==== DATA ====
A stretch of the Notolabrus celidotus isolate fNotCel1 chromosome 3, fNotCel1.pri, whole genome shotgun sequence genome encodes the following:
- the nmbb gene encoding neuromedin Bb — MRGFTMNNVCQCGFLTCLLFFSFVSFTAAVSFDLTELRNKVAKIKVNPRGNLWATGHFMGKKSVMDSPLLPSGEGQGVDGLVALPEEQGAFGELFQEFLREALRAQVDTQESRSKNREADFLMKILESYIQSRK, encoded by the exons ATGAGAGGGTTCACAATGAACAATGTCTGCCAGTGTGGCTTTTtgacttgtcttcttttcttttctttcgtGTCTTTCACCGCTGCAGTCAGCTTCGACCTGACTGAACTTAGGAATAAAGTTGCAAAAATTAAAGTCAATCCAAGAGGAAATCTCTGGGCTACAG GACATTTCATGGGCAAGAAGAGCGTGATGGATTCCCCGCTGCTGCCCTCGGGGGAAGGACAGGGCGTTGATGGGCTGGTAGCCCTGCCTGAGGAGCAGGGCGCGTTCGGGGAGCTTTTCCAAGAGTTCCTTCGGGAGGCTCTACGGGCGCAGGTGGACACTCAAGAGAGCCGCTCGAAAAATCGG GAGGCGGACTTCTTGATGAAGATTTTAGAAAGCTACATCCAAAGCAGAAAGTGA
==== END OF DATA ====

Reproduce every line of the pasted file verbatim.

A stretch of the Notolabrus celidotus isolate fNotCel1 chromosome 3, fNotCel1.pri, whole genome shotgun sequence genome encodes the following:
- the nmbb gene encoding neuromedin Bb — MRGFTMNNVCQCGFLTCLLFFSFVSFTAAVSFDLTELRNKVAKIKVNPRGNLWATGHFMGKKSVMDSPLLPSGEGQGVDGLVALPEEQGAFGELFQEFLREALRAQVDTQESRSKNREADFLMKILESYIQSRK, encoded by the exons ATGAGAGGGTTCACAATGAACAATGTCTGCCAGTGTGGCTTTTtgacttgtcttcttttcttttctttcgtGTCTTTCACCGCTGCAGTCAGCTTCGACCTGACTGAACTTAGGAATAAAGTTGCAAAAATTAAAGTCAATCCAAGAGGAAATCTCTGGGCTACAG GACATTTCATGGGCAAGAAGAGCGTGATGGATTCCCCGCTGCTGCCCTCGGGGGAAGGACAGGGCGTTGATGGGCTGGTAGCCCTGCCTGAGGAGCAGGGCGCGTTCGGGGAGCTTTTCCAAGAGTTCCTTCGGGAGGCTCTACGGGCGCAGGTGGACACTCAAGAGAGCCGCTCGAAAAATCGG GAGGCGGACTTCTTGATGAAGATTTTAGAAAGCTACATCCAAAGCAGAAAGTGA